What Comes Next: National Journal: "Congressional leaders are already shifting their focus to the next spending battle after the automatic budget sequester takes effect on Friday—how to keep the government running—but the Democratic strategy on this fight is far from set. House Republicans are gearing up for a bill spearheaded by Appropriations Committee Chairman Harold Rogers, R-Ky., which would keep the government funded for the rest of the fiscal year at the post-sequester spending levels of $974 billion. That bill is expected to be brought to the House floor as soon as next week. Meanwhile, Senate Democratic leaders are waiting to see what the House can pass and how the votes break down before devising their plans. Although Senate Democratic leaders are engaged in conversations with their House Republican counterparts about the expiring continuing resolution to fund the government, they have not communicated a strategy for handling the CR to the Democratic caucus."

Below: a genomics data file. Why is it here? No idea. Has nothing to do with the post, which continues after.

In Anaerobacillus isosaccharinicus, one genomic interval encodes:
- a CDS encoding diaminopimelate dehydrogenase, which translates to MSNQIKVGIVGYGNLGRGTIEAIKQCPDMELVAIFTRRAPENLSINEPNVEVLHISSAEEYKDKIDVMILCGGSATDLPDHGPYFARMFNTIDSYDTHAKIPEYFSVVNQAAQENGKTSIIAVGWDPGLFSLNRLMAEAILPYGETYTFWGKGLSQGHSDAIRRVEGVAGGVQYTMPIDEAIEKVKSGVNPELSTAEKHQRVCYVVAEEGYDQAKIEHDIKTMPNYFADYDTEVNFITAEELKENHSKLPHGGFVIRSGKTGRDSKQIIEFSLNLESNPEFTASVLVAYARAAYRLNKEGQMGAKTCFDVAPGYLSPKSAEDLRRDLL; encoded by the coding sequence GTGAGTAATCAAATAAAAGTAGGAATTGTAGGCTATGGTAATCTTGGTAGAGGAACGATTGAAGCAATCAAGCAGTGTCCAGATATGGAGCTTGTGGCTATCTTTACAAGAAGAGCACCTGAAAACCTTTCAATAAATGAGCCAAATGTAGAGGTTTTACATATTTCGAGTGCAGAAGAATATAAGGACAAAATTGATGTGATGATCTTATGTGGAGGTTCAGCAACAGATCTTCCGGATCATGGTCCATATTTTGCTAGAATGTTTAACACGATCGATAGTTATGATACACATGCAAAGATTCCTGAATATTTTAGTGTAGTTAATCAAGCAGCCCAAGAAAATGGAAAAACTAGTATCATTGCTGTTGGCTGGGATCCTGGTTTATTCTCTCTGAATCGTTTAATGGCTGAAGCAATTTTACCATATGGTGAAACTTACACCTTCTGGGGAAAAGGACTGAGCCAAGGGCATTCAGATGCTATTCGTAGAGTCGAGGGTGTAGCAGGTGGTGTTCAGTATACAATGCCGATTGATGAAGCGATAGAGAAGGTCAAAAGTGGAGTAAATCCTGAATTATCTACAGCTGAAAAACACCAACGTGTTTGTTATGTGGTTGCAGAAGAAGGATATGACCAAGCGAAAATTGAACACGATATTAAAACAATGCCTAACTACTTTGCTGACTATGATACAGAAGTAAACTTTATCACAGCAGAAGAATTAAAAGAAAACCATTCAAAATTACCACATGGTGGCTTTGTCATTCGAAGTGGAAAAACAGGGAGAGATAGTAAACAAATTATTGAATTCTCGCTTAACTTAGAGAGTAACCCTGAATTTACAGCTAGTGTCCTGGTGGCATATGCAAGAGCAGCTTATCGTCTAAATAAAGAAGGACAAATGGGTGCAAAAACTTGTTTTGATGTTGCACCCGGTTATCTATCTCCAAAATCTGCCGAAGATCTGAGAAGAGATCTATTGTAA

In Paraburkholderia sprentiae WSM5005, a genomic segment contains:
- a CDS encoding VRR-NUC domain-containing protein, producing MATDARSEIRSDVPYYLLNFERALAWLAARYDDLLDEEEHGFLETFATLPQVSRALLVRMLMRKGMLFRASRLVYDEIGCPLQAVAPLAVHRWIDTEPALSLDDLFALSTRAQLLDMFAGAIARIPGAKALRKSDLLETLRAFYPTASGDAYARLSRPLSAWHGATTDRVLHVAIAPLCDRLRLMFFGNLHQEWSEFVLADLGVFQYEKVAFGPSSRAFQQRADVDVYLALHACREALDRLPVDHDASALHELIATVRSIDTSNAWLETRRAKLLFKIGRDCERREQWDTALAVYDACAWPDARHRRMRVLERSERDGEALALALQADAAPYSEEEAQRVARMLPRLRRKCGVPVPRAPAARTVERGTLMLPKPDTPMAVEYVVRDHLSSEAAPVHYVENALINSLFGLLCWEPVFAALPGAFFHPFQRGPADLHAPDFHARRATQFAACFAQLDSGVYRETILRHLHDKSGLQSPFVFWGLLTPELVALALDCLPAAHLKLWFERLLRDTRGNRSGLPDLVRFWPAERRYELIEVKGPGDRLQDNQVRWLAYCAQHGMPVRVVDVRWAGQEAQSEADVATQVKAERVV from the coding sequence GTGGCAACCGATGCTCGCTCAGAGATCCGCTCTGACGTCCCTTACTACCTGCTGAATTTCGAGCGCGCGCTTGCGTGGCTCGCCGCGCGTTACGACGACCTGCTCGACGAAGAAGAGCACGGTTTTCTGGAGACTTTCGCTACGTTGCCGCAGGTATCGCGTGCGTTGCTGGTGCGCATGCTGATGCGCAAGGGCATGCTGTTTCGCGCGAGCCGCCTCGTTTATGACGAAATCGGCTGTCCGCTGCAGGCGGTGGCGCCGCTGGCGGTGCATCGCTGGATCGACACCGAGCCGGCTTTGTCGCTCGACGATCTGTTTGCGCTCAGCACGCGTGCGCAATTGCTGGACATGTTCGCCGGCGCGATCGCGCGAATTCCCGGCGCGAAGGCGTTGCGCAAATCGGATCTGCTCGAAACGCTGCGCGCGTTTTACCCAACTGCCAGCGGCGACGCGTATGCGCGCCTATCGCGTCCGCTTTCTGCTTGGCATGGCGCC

Hagel Back on Track For Confirmation: Washington Post: "Chuck Hagel’s bid to become the next defense secretary cleared a major hurdle Tuesday, beating back a Republican effort to block his nomination almost two weeks after GOP senators launched a filibuster. On a 71 to 27 vote, easily clearing the 60-vote threshold, the former Republican senator is poised for confirmation later Tuesday afternoon, overcoming Republican objections to his views on Middle East security. Eighteen Republicans supported moving to a final vote, joining 53 Democrats. Some of the Republicans who supported ending the Hagel filibuster — including his chief opponents, Sens. John S. McCain (R-Ariz.) and Lindsey Graham (R-S.C.) — are expected to oppose him on the final vote, which will only require a simple majority for his confirmation."
The Slatest: 75 Republicans Sign On to Gay-Marriage Push